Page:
It works as a purely football argument with no politics involved.Every fan knows the game is significantly different. Radio 5 gave this a decent hearing. You will not be pleased to know that The Times football section published a couple of our graphs today (page 7, The Game; not also online) in a box on “in a position to win”, noting that the graph of where league champions finished the year before shows that- “it was once an open field but since 1993 only teams from top 3 the previous season have triumped” and also arguing that the fall from 13-14 top four teams in every previous decade to seven “illustrates the stagnation of the league since the millennium”

Similarly, its hard to look at the FA Cup graphic, and argue that this is just noise and random outcomes.

And you as chief Fabian have no axe to grind?

What you’re talking about is the lack of social mobility based upon the example of a team which is not only the national champion, but the reigning continental and global champion!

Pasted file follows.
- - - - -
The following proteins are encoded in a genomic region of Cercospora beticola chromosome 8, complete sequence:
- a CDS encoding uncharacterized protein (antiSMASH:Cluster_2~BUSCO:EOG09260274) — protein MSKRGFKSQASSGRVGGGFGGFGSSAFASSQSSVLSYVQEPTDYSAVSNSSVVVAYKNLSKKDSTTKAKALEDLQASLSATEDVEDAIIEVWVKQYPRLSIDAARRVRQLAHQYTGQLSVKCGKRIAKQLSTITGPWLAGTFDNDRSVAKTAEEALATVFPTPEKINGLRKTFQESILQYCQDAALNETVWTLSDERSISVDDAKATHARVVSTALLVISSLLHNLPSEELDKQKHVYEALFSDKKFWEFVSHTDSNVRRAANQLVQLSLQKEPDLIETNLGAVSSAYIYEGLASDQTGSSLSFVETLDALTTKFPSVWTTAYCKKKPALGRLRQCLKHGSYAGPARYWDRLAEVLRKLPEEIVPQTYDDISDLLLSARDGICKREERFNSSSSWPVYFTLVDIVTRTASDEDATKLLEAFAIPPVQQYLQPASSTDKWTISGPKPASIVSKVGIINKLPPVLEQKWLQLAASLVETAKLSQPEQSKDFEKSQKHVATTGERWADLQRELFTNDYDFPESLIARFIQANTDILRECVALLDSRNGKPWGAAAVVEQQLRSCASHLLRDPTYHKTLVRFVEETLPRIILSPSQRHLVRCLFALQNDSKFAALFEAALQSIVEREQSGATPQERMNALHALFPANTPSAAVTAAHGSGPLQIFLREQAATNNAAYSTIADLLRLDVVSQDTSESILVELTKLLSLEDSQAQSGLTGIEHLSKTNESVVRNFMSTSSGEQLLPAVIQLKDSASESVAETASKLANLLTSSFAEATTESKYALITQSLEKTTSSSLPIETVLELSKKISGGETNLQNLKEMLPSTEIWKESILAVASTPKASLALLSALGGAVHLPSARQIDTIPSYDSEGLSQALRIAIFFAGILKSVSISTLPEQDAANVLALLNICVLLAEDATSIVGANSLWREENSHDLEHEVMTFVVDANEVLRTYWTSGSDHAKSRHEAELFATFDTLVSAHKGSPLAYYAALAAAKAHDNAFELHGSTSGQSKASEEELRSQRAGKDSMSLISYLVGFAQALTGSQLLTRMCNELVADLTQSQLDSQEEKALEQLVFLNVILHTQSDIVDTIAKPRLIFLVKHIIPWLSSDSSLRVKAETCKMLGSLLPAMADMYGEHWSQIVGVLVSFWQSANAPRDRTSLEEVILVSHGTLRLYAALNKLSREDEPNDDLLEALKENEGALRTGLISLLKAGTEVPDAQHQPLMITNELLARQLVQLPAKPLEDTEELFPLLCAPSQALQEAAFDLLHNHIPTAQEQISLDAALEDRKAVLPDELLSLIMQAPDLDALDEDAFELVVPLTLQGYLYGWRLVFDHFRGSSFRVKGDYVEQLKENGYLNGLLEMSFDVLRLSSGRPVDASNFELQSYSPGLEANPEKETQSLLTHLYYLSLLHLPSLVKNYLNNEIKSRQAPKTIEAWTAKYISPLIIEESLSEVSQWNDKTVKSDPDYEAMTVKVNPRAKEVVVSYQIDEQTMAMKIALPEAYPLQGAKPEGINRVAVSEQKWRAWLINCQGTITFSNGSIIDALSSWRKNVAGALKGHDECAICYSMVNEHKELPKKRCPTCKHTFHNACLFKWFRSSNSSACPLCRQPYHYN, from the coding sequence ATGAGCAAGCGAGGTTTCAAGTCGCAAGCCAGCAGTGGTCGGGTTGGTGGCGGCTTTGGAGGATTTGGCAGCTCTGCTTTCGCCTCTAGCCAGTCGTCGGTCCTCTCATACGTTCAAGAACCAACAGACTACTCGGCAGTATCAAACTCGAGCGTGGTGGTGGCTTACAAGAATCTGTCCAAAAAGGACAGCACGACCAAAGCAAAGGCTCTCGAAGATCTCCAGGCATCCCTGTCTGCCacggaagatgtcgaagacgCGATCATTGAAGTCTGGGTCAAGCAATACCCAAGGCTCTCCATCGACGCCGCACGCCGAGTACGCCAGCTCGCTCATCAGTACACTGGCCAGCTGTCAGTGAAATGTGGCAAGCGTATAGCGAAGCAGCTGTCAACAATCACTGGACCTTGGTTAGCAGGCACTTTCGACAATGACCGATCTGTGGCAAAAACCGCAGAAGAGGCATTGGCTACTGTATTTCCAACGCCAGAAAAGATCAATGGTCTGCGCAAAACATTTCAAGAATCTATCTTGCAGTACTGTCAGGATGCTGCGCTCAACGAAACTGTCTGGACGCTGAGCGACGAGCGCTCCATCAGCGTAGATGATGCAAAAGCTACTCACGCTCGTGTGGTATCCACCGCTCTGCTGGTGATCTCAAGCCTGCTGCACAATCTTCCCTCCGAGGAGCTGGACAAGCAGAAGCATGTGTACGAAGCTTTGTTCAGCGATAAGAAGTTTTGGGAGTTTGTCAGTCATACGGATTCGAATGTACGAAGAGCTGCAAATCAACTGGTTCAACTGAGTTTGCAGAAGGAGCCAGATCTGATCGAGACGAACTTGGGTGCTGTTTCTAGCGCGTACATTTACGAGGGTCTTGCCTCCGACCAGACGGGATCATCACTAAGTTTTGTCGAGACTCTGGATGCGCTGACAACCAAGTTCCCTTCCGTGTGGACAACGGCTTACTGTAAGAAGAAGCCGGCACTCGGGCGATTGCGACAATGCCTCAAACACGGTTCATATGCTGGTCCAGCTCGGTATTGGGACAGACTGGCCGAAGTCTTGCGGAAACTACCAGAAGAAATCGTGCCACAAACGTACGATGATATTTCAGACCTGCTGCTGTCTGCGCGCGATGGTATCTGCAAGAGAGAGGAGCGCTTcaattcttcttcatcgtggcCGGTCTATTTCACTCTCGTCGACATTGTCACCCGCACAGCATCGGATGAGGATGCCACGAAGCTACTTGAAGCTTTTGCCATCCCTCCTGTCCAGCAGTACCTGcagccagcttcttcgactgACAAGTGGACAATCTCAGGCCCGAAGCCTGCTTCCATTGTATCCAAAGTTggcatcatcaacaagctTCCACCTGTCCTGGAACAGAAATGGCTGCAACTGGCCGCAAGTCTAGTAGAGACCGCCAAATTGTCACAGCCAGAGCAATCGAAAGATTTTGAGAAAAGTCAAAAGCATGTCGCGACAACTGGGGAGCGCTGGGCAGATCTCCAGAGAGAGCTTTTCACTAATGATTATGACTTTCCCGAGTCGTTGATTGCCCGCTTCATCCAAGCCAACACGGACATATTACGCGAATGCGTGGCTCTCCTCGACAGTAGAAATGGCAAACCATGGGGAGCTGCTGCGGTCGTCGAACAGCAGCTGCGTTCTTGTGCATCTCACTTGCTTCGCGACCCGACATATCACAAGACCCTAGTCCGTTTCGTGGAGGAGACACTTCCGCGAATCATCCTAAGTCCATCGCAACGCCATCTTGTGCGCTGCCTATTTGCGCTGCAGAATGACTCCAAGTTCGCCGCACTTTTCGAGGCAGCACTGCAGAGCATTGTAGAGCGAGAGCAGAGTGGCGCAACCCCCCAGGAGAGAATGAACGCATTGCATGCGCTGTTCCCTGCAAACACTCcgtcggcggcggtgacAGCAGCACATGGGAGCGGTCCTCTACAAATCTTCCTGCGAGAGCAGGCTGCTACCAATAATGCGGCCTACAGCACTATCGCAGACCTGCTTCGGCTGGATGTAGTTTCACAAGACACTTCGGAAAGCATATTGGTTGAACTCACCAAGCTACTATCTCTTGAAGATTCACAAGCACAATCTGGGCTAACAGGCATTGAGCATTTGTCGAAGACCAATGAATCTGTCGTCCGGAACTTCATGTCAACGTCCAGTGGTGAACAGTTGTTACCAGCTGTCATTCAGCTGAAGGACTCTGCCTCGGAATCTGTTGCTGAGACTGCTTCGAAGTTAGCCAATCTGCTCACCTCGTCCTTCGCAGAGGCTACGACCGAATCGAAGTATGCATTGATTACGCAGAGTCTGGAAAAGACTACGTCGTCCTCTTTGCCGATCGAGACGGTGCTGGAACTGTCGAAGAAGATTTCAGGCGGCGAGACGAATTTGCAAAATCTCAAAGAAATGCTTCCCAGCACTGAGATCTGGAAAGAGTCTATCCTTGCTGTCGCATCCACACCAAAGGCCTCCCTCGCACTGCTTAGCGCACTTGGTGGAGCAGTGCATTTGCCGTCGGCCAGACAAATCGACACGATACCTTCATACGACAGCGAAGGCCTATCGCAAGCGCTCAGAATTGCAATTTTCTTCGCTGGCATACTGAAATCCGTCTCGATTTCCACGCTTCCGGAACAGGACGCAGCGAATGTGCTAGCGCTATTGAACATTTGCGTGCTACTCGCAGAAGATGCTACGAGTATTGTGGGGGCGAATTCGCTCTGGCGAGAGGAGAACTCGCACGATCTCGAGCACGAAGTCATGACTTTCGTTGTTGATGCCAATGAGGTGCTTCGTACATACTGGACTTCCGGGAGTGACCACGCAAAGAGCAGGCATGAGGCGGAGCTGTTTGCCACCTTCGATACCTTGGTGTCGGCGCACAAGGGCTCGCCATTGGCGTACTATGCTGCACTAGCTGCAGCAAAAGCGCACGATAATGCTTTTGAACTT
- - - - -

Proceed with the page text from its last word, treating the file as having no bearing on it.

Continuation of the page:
Why instead don’t you looko at the recent examples of mobility based upon the new entrants to the league pyramid or the number of teams which have, like Reading or Hull which for the first time have competed in the top division.

Frankly, Sunder, you do yourself a disservice by complaining that I attacked your logic – I did no such thing. I attacked your false premise which you then logically developed to the entirely the wrong conclusion.

If you want more social mobility in football then look at the real reasons why it has reduced in recent years – the barriers of entry to European competition where the big money resides.